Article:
In 18th-century England, the Royal Crown sends Royal Navy Captain Collier and his crew to investigate reports of illegal smuggling and bootlegging in a coastal town where locals believe in Marsh Phantoms.
Peter Graham Scott
A scientist, working with genetics, creates a creature that is capable of transforming back and forth between a giant Death Head moth and a beautiful woman. The creature masquerades as his ... See full summary »
In the Nineteenth Century, in London, the psychologist Charles Marlowe researches a new drug capable to release inhibitions and uses his patients as guinea pigs. He discusses the principles... See full summary »
A religious sect led by Gustav Weil hunts all women suspected of witchcraft, killing a number of innocent victims. Young Katy, Gustav's niece, will involve herself in a devilish cult, and become an instrument of Justice in the region.
Baron Frankenstein is once again working with illegal medical experiments. Together with a young doctor, Karl and his fiancée Anna, they kidnap the mentally sick Dr. Brandt, to perform the ... See full summary »
Edinburgh surgeon Dr. Robert Knox requires cadavers for his research into the functioning of the human body; local ne'er-do-wells Burke and Hare find ways to provide him with fresh specimens...Written by
Mark Doran <firstname.lastname@example.org>
This film is an adaptation of the story of real-life killers William Burke and William Hare who, around 1827 in Edinburgh, Scotland, did provide more than a dozen "fresh" corpses to the anatomist Dr. Knox. See more »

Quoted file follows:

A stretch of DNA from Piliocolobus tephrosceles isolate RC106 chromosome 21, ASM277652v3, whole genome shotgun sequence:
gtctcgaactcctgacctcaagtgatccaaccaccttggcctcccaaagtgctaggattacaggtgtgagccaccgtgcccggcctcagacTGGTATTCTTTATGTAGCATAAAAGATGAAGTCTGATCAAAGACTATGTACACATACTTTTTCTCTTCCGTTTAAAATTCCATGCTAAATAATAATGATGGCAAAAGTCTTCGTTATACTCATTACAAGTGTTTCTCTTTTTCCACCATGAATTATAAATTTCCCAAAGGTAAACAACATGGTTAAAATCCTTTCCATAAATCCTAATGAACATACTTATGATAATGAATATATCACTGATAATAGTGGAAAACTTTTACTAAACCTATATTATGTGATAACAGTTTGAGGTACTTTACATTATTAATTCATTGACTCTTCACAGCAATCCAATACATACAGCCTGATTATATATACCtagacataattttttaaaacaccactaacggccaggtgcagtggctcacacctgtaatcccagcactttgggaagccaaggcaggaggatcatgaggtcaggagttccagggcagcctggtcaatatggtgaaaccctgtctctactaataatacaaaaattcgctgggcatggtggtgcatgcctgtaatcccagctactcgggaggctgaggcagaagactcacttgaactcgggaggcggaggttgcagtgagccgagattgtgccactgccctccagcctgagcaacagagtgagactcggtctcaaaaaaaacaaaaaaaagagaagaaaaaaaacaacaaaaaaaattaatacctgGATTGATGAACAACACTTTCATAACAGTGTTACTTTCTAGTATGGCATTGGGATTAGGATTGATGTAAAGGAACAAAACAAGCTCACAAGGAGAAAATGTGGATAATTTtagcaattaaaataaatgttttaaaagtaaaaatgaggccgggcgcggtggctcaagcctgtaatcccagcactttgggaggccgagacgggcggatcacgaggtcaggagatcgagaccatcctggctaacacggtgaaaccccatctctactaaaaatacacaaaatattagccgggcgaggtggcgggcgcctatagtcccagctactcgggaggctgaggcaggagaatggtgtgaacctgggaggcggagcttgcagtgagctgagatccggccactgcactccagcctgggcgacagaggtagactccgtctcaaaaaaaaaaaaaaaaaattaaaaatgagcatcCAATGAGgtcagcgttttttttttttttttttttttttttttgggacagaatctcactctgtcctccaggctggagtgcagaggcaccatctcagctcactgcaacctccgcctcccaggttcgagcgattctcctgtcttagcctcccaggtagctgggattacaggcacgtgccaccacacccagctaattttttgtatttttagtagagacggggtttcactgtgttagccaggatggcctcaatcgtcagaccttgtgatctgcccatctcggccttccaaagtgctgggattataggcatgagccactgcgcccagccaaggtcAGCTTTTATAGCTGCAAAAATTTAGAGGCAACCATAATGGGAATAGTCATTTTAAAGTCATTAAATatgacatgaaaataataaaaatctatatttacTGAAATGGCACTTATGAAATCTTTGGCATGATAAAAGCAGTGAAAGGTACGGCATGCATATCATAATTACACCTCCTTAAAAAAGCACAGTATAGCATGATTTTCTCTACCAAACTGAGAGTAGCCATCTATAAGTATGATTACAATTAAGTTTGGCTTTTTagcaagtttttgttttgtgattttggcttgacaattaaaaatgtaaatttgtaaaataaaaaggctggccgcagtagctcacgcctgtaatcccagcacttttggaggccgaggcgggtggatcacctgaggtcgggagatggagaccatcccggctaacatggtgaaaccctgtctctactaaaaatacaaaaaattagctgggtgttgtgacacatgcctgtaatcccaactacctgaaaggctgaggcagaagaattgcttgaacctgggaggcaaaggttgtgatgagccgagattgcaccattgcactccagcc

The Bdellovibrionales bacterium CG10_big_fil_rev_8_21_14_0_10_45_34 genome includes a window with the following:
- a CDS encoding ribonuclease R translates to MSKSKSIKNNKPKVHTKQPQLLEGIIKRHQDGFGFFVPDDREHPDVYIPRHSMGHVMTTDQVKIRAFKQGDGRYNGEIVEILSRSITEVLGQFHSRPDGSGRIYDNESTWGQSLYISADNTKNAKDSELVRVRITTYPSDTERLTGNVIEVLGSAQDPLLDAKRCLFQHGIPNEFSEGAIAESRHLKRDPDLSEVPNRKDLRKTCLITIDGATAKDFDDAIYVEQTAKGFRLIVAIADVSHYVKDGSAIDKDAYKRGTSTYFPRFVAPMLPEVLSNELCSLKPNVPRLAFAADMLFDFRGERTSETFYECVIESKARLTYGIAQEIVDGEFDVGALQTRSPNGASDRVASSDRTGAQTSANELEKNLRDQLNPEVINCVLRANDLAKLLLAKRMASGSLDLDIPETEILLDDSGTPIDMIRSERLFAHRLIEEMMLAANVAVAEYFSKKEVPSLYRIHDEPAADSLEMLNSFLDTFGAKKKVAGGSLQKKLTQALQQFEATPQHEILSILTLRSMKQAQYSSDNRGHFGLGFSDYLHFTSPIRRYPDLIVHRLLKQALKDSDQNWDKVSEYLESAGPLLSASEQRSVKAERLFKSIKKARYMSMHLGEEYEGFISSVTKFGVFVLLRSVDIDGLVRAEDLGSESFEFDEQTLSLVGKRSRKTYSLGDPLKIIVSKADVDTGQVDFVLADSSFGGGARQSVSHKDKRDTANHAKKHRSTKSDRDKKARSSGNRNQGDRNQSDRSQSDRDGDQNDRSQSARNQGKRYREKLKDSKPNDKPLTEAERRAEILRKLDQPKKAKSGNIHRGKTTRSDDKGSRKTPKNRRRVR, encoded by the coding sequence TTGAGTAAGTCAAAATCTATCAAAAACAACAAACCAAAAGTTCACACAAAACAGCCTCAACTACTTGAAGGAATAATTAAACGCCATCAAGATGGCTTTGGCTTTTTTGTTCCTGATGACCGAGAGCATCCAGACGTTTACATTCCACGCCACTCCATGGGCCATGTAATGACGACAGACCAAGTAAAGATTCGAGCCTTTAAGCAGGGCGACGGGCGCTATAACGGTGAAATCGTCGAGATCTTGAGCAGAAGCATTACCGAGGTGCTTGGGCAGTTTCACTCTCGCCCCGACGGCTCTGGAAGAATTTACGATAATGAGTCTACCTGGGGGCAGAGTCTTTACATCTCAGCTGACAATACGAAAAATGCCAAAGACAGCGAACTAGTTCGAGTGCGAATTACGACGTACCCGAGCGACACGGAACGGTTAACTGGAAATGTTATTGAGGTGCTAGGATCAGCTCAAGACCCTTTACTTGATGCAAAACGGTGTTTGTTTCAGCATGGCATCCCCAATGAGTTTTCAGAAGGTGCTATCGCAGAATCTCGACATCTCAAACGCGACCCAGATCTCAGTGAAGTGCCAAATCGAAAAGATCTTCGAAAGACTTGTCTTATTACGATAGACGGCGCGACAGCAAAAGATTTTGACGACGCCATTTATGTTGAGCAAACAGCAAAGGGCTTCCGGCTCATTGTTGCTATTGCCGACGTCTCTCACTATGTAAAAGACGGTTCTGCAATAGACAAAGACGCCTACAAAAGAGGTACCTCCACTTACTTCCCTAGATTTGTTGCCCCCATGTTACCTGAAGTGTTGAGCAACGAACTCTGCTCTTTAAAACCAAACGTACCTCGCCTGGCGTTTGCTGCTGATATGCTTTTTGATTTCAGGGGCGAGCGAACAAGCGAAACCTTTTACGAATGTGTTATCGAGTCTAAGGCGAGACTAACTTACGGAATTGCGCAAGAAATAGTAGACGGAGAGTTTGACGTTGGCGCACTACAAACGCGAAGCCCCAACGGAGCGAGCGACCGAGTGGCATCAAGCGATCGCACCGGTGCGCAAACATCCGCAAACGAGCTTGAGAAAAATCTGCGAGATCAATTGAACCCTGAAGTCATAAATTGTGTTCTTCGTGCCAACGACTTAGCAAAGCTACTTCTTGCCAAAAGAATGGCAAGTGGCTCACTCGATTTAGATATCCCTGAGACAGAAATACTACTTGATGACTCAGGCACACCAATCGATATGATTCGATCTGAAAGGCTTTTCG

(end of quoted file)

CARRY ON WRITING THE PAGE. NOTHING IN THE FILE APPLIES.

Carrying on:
Dr. Robert Knox:
Before commencing this morning's lecture, let us consider the Oath of Hippocrates, the sacred oath of our profession: "I will prescribe regimen for the good of my patients according to my ability and my judgment and never do harm to anyone."
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The Dyaliscope logo in the main titles misspells the widescreen process as "Dylascope". See more »
The "Continental version" of Flesh and the Fiends features "sexy scenes" not in the "UK version." (Both versions are included on Image Entertainment's DVD, along with an alternate title sequence for the alternate title of this film as Mania.) See more »
Now that this film has been restored for DVD by Image Entertainment, it is a joy to watch -- nice but not flashy photography and directing, and masterful but not overbearing acting make this a good find. But it's not quite as satisfying as "The Body Snatcher" on the same Burke/Hare theme because it doesn't engage the dark undertones of the human psyche through its sadistic "graverobbers" as much as the Karloff film, but instead dwells more on the scientific ethics issues. Still, some sick, slightly scary scenes with Pleasence. Cushing is excellent as always. If you saw this on video or TV, you might want to give it a second look (like I did) on DVD because it looks a whole lot better.
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